I want to be remembered as a fire instructor dedicated to all department members, focused on continuous improvement, and enabled personnel to reach their peak performance and capabilities. People rarely remember tangible accomplishments when you’re in certain positions, but they remember how you treated them and how much you cared. Treat people fairly, with courtesy and respect, and your relationships will help you be a better fire instructor.
What is the biggest change you have noticed in the fire service since you started?
The most significant change I’ve witnessed since joining the fire service is the paradigm shift from reading textbooks to electronic learning. The amount of digital firefighting content on the internet is endless and growing and changing by the minute. Additionally, it can be a precarious time we are living in because anyone with a cell phone can quickly provide a listening audience with advice on a topic - that may be misinterpreted. One of the reasons I love ISFSI is that the online continuing education and webinars are well-researched and professionally delivered by instructors with relevant experiences.
What is something that most people don’t know about you?
I have a large personal library of current and vintage firefighting books and magazines. They are all properly organized and shelved, so I haven’t hit Collyer status yet. Collecting firefighting content has been a hobby of mine since the early 2000s. I enjoy vintage fire magazines to see how the profession has evolved over the years and how things stayed the same.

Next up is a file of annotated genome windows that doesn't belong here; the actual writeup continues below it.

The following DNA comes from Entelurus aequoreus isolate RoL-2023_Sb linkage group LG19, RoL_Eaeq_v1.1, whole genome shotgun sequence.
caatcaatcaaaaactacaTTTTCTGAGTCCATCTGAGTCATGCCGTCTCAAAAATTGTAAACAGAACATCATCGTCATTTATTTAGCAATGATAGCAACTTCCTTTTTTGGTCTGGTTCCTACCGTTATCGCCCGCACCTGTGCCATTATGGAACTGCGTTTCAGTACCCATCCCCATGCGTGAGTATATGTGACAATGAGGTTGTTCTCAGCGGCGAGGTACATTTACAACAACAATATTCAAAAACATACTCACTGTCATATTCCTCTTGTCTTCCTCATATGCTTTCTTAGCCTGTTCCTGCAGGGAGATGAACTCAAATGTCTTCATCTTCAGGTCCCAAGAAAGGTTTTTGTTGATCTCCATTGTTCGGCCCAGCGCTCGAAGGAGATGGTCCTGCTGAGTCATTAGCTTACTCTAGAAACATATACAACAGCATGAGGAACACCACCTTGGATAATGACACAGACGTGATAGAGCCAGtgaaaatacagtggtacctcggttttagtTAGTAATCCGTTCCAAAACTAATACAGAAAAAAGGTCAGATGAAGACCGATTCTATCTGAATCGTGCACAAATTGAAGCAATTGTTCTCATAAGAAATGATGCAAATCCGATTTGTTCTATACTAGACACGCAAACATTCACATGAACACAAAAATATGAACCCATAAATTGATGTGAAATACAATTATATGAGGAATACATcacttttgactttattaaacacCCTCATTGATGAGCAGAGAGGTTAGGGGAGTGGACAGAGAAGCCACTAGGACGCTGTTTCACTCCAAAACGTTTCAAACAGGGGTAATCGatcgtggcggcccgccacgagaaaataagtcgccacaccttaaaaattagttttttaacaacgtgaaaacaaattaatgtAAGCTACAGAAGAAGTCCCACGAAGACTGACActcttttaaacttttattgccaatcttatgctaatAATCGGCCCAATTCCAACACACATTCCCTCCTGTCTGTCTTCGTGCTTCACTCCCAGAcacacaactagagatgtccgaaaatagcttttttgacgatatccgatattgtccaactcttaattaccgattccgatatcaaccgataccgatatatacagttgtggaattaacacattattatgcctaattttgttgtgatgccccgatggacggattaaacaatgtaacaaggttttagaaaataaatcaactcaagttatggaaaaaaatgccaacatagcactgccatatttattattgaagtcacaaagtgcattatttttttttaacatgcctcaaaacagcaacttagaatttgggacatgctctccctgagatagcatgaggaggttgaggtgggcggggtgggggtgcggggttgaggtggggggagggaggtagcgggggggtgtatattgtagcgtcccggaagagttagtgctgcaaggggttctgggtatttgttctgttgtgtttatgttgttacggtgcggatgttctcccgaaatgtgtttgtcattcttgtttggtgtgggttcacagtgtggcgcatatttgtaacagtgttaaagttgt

If you could choose your title (other than the generic Training Officer or Firefighter) that uniquely describes you in your position, what would it be and why
I would choose the title of skills developer and education facilitator. I know that’s a long title, but it accurately describes my position. My role within my department is twofold: to ensure that all members meet mandated training requirements and to confirm that their skillsets meet the needs of their position description, the department, and the community. If I can identify a knowledge or performance gap with a company or individual, I will work with them to help shore up that weakness.
And finally, what advice do you have to give another instructor or to somebody who is just starting out as an instructor
There are three pieces of advice I would offer to somebody just starting out as an instructor:
Stay organized and plan. Whether teaching one class to a small group or planning an annual training plan for your department, stay organized and plan. Find an organizational system that works best for you and stick with it. Plan backward with the end goal in mind, and always give yourself extra time to execute your plan to counter any urgent/important obstacles or emergencies that may pop up.
Teach with learning objectives in mind, both performance-based and cognitive-based, and evaluate those objectives at some point in your class or lecture. If you’re delivering a lecture, ensure you factor in enough time to handle student questions. If you’re providing a class, ensure you are evaluating that learning occurred.
Lastly, never stop being a student of the profession. Schedule time to read, research, and learn about your department and the fire service. Most importantly, share the knowledge that you have learned. One of my favorite quotes is from Aaron Fields, “knowledge is power when it is shared freely. When it is lorded and hoarded, it is divisive and destructive.” Don’t be a fire instructor who acts like a know-it-all; be a fire instructor who shares everything they know and works together to advance everyone forward.